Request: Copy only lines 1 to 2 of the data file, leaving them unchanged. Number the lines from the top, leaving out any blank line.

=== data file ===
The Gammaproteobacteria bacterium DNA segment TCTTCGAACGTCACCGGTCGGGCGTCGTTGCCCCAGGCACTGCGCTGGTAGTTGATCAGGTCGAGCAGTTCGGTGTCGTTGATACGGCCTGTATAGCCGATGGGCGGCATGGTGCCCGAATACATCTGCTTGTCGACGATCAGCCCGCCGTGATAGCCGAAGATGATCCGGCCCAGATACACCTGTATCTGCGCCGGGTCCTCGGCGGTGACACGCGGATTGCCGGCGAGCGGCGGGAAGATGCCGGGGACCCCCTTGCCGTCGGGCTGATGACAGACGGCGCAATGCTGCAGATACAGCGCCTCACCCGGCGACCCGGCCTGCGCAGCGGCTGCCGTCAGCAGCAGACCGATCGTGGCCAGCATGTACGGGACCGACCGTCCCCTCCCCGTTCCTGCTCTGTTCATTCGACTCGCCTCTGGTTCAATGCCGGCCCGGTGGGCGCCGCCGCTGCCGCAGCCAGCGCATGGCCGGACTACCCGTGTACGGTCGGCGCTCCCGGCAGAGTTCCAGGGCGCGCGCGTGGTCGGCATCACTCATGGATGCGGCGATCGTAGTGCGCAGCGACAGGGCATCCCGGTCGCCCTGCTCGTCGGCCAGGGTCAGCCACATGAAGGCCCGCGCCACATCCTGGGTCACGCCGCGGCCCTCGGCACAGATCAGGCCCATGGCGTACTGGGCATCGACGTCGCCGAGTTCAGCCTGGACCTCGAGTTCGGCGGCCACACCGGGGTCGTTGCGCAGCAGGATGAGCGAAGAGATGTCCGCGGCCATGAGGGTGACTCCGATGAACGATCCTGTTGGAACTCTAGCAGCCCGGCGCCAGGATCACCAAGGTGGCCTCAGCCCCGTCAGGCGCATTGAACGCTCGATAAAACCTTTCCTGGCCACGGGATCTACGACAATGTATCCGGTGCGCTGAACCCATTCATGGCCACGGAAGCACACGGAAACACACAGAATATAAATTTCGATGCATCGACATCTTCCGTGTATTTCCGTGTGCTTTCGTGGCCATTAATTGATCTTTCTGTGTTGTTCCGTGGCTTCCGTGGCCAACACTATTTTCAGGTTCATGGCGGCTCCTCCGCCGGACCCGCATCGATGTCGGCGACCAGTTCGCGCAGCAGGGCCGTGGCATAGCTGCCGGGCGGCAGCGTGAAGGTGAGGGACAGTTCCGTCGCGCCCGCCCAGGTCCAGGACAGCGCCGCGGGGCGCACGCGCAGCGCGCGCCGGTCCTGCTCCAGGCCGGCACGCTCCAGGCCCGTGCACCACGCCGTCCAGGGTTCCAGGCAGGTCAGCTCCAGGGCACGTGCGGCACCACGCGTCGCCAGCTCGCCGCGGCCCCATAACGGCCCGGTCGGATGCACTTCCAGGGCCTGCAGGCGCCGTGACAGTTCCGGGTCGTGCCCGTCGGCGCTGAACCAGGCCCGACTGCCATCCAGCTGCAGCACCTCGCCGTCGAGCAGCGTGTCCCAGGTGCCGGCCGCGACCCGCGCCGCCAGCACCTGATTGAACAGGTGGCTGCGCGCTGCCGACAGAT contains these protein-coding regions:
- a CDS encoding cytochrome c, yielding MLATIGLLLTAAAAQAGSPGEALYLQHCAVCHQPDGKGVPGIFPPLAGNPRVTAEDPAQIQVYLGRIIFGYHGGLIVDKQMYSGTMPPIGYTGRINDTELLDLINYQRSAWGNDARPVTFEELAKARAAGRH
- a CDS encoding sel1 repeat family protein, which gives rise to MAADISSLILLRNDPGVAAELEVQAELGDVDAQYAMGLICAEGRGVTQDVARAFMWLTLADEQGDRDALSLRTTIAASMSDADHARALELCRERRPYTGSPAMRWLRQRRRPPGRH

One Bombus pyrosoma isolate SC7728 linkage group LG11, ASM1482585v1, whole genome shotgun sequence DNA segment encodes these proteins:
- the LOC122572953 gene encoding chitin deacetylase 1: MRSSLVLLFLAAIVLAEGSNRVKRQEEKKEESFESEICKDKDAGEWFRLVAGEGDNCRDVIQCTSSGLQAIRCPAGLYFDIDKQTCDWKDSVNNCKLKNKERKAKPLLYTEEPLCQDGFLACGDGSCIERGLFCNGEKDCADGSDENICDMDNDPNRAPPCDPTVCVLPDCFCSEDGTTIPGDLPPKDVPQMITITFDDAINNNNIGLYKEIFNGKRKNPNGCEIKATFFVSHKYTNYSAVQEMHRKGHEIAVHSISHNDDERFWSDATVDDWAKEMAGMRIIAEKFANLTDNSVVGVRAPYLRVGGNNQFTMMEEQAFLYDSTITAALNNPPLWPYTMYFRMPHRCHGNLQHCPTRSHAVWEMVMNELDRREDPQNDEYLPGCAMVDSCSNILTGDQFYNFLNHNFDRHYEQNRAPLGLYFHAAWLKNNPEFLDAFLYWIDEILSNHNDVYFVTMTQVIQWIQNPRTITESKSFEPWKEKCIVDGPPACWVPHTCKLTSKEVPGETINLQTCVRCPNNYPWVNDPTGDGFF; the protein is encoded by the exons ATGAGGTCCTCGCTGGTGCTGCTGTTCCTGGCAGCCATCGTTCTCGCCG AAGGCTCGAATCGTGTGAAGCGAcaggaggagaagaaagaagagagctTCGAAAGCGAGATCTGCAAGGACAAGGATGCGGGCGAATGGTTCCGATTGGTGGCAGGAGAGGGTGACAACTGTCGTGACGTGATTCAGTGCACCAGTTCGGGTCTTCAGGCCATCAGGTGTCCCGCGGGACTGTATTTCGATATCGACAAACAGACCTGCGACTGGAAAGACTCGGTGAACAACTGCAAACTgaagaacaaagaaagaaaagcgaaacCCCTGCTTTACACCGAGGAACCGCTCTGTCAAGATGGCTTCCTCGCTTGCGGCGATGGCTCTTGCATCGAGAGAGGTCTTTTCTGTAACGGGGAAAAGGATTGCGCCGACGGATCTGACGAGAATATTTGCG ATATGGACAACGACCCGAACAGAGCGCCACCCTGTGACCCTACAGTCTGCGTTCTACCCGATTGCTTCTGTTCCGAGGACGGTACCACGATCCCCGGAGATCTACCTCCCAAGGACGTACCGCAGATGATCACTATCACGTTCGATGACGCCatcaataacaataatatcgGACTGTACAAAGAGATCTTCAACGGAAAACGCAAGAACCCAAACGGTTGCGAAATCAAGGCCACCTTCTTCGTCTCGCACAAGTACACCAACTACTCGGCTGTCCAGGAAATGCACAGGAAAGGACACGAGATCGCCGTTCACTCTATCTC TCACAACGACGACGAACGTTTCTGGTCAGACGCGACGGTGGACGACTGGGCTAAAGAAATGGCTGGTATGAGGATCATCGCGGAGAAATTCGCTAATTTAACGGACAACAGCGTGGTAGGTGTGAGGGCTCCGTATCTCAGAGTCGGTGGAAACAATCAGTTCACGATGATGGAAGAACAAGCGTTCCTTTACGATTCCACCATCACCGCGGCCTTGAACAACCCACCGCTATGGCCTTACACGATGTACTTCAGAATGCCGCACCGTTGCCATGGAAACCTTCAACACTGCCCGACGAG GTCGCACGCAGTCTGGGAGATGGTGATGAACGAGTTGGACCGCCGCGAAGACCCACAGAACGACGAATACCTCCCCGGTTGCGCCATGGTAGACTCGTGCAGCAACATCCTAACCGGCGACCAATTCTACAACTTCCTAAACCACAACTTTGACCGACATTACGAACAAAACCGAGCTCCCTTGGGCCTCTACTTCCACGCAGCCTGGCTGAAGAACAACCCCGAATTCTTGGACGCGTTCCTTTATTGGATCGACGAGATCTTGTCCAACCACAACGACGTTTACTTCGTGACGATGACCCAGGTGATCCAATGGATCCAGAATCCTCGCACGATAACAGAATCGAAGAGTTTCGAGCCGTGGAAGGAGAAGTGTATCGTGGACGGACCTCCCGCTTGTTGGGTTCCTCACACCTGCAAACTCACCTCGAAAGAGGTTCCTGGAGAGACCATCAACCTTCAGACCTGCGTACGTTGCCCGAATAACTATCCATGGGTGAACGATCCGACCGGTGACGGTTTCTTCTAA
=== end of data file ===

The Gammaproteobacteria bacterium DNA segment TCTTCGAACGTCACCGGTCGGGCGTCGTTGCCCCAGGCACTGCGCTGGTAGTTGATCAGGTCGAGCAGTTCGGTGTCGTTGATACGGCCTGTATAGCCGATGGGCGGCATGGTGCCCGAATACATCTGCTTGTCGACGATCAGCCCGCCGTGATAGCCGAAGATGATCCGGCCCAGATACACCTGTATCTGCGCCGGGTCCTCGGCGGTGACACGCGGATTGCCGGCGAGCGGCGGGAAGATGCCGGGGACCCCCTTGCCGTCGGGCTGATGACAGACGGCGCAATGCTGCAGATACAGCGCCTCACCCGGCGACCCGGCCTGCGCAGCGGCTGCCGTCAGCAGCAGACCGATCGTGGCCAGCATGTACGGGACCGACCGTCCCCTCCCCGTTCCTGCTCTGTTCATTCGACTCGCCTCTGGTTCAATGCCGGCCCGGTGGGCGCCGCCGCTGCCGCAGCCAGCGCATGGCCGGACTACCCGTGTACGGTCGGCGCTCCCGGCAGAGTTCCAGGGCGCGCGCGTGGTCGGCATCACTCATGGATGCGGCGATCGTAGTGCGCAGCGACAGGGCATCCCGGTCGCCCTGCTCGTCGGCCAGGGTCAGCCACATGAAGGCCCGCGCCACATCCTGGGTCACGCCGCGGCCCTCGGCACAGATCAGGCCCATGGCGTACTGGGCATCGACGTCGCCGAGTTCAGCCTGGACCTCGAGTTCGGCGGCCACACCGGGGTCGTTGCGCAGCAGGATGAGCGAAGAGATGTCCGCGGCCATGAGGGTGACTCCGATGAACGATCCTGTTGGAACTCTAGCAGCCCGGCGCCAGGATCACCAAGGTGGCCTCAGCCCCGTCAGGCGCATTGAACGCTCGATAAAACCTTTCCTGGCCACGGGATCTACGACAATGTATCCGGTGCGCTGAACCCATTCATGGCCACGGAAGCACACGGAAACACACAGAATATAAATTTCGATGCATCGACATCTTCCGTGTATTTCCGTGTGCTTTCGTGGCCATTAATTGATCTTTCTGTGTTGTTCCGTGGCTTCCGTGGCCAACACTATTTTCAGGTTCATGGCGGCTCCTCCGCCGGACCCGCATCGATGTCGGCGACCAGTTCGCGCAGCAGGGCCGTGGCATAGCTGCCGGGCGGCAGCGTGAAGGTGAGGGACAGTTCCGTCGCGCCCGCCCAGGTCCAGGACAGCGCCGCGGGGCGCACGCGCAGCGCGCGCCGGTCCTGCTCCAGGCCGGCACGCTCCAGGCCCGTGCACCACGCCGTCCAGGGTTCCAGGCAGGTCAGCTCCAGGGCACGTGCGGCACCACGCGTCGCCAGCTCGCCGCGGCCCCATAACGGCCCGGTCGGATGCACTTCCAGGGCCTGCAGGCGCCGTGACAGTTCCGGGTCGTGCCCGTCGGCGCTGAACCAGGCCCGACTGCCATCCAGCTGCAGCACCTCGCCGTCGAGCAGCGTGTCCCAGGTGCCGGCCGCGACCCGCGCCGCCAGCACCTGATTGAACAGGTGGCTGCGCGCTGCCGACAGAT contains these protein-coding regions:
- a CDS encoding cytochrome c, yielding MLATIGLLLTAAAAQAGSPGEALYLQHCAVCHQPDGKGVPGIFPPLAGNPRVTAEDPAQIQVYLGRIIFGYHGGLIVDKQMYSGTMPPIGYTGRINDTELLDLINYQRSAWGNDARPVTFEELAKARAAGRH